November Aus Science

The November edition of Australasian Science has been on the shelves for a while, but it’s still there for anyone I can inspire to buy a copy.

Many people will have already heard of the discovery that the dolphins of Port Phillip Bay and the Gippsland Lakes are a new species, Tursiops australis. This explains the previous confusion as to which of two much more widespread species the dolphins the Bay representatives belong to. There is no evidence the dolphins are in decline, and so far they don’t appear to have been affected by the dredging of the Bay, but they are rare enough that they’re almost certainly vulnerable, purely through lack of genetic diversity if nothing else. BTW, the print edition contains a truly magnificent photograph taken by PhD student Kate Charlton-Robb, who made the discovery. It’s so good my editor couldn’t believe it was taken of the Bay dolphins, thinking it must be some iconic dolphin image.

Amongst my pieces there are two rather controversial ones. For those committed to renewable energy the idea that the industry is receiving a boost from the military creates some qualms. However, the light, thin and flexible SLIVER cells produced in Idaho but based on work by the ANU’s Prof Andrew Blakers have great appeal to the department of defense, who are sick of lugging heavy batteries around when soldiers are in the field. The military are notoriously unconcerned about cost savings, so while the quantity of such cells will be small they could provide a significant source of income to the SLIVER manufacturers, as well as the ANU research team, increasing the viability of cells for peaceful uses.

The other article is more tricky for me to write. A/Prof David Austin of Swinburne University has claimed that survivors of an epidemic of Pink Disease are much more likely to have autistic grandchildren. The problem here is that Pink Disease was caused by exposure to mercury in teething powders. Austin suggests the link is that people with certain gene variations are particularly susceptible to mercury poisoning and this caused them to be affected by Pink, while their decedents are more likely to have the same genes, and can have autism triggered by mercury exposure. Austin carefully did not suggest vaccines as a source of mercury, but the tricky thing here is that the suggestion of a mercury/autism link is usually confined to the anti-vaccination movement, despite the fact that mercury has now been removed from infant vaccines. Austin’s work has been pilloried online, and while some of the criticism may be overly harsh, there are some serious questions about this work, and ones with huge ethical implications. A 400 word article is not a good place to explore these issues, but I did try to make clear that this work should not be accepted at face value.

A scientific controversy of interest, but more modest social impact, is the question of when during the history of the Earth did the atmosphere and oceans become oxygen rich. The great age of much of the Australian continent means that many of the best clues lie here. A combination of Australian and American scientists have concluded the process was a much more drawn out one than previously thought. While much evidence has been produced recently suggesting the atmosphere became oxygenated earlier than previously thought, a paper in Nature suggests it took almost two billion years for the oxygen to change the chemistry of the deep oceans. Personally I have trouble getting my head around that.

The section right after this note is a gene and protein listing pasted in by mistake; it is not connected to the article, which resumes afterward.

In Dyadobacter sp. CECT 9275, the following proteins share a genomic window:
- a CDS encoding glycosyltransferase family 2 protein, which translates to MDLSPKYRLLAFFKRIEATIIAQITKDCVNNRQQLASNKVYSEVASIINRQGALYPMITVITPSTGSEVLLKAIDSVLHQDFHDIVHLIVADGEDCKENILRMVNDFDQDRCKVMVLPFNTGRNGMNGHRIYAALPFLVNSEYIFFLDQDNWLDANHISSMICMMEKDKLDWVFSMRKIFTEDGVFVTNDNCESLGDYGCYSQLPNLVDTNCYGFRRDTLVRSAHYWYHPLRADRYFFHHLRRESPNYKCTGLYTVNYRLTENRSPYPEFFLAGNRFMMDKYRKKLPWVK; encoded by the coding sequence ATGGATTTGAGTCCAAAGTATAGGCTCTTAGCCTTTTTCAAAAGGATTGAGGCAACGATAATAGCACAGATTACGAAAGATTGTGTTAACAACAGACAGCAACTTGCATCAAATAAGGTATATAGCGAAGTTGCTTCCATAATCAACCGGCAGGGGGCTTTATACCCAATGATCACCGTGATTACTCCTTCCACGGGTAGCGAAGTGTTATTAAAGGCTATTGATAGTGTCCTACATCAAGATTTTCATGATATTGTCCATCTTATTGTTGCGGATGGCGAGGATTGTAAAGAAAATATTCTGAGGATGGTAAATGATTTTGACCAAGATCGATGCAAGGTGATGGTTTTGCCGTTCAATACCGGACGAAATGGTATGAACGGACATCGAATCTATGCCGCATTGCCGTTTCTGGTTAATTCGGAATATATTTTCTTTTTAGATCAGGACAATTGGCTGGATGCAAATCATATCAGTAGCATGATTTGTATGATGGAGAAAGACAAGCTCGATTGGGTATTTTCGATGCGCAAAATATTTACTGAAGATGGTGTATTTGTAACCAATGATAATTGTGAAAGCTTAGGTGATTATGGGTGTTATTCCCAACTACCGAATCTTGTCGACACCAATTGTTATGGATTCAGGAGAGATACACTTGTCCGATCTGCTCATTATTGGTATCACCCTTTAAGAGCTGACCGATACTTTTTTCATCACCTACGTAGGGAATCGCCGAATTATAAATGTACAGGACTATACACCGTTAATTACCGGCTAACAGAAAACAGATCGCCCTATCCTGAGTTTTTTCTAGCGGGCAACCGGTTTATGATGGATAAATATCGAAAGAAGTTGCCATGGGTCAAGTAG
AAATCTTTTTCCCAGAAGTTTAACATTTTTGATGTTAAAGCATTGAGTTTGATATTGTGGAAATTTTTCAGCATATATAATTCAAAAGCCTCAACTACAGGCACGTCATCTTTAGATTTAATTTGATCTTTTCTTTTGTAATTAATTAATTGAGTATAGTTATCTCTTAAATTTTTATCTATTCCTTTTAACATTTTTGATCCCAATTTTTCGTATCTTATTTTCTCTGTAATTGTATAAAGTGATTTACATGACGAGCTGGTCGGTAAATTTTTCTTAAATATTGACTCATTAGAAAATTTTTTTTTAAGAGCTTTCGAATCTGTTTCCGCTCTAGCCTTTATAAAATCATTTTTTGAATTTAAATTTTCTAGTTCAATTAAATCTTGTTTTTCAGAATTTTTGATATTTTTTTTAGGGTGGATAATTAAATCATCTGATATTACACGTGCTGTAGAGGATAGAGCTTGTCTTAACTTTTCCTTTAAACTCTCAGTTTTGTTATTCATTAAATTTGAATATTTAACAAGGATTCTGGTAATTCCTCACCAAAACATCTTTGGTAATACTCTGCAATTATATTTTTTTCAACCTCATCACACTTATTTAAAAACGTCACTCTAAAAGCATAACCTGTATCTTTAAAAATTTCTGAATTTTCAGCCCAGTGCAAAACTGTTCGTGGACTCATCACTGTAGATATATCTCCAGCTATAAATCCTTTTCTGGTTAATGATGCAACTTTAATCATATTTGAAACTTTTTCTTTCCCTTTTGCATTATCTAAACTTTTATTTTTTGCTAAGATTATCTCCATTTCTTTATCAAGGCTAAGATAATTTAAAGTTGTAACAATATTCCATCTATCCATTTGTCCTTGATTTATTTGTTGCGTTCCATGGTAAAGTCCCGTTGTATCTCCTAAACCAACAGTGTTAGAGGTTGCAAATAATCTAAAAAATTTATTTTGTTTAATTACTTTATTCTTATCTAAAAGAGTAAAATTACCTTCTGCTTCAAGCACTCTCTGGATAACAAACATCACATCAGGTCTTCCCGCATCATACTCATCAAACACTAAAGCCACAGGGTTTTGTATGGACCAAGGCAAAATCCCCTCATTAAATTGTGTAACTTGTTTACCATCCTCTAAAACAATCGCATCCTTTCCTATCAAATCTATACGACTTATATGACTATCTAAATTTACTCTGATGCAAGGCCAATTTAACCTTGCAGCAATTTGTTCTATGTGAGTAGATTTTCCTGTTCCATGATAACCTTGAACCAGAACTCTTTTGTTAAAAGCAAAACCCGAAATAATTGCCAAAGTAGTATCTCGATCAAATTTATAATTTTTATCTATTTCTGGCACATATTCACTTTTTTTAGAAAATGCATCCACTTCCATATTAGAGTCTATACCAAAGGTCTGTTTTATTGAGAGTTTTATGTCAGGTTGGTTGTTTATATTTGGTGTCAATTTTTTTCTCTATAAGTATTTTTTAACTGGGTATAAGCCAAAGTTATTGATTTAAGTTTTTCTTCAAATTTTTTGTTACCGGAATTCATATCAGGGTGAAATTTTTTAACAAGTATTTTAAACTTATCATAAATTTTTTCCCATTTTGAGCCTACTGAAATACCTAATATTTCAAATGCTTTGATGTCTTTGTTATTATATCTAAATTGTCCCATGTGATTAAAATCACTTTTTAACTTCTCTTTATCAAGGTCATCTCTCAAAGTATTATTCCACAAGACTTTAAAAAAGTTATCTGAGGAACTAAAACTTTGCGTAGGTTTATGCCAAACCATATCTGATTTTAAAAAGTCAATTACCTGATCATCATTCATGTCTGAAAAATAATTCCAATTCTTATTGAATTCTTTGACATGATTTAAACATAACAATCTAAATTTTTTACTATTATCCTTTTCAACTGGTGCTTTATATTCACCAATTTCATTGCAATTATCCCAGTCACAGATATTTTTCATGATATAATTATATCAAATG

The Cool Scientist for the month is more controversial than usual as well. Dr Kirsten Heimann is an algal expert, and has recently made significant progress is breeding large amounts of algae by feeding them carbon dioxide. Her work has potential to turn the waste gasses from power plants into algal growth which can then be turned into food of fuel. Heimann’s process is both safer and more realistic than geosequestration, and she is adding some impressive touches, such as using local algal strains to avoid environmental problems if her holding tanks leak. Nevertheless, the process is open to the criticism that it provides cover for the fossil fuel industry to keep polluting while suggesting work such as hers will save us.

I’ve also got a long feature on the challenges facing the peer review process, particularly the concern that bad papers are getting through because reviewers now lack the time to consider them in the detail they should.

Amongst the other articles my favourite is one rewriting our ideas on how Antarctica transformed from a warm forested environment 34 million years ago to the icebox we know today. There are also pieces on renewed hope for an HIV vaccine, how children respond to trauma and the processes that led to the creation of the Universe. You know, little topics.


About Stephen Luntz

I am a science journalist, specialising in Australian and New Zealand research across all fields of science. My book, Forensics, Fossils and Fruitbats: A Field Guide to Australian Scientists is out now through CSIRO Publishing. I am also a professional returning officer for non-government organisations. I'm very politically active, but generally try to restrict this blog to scientific matters.
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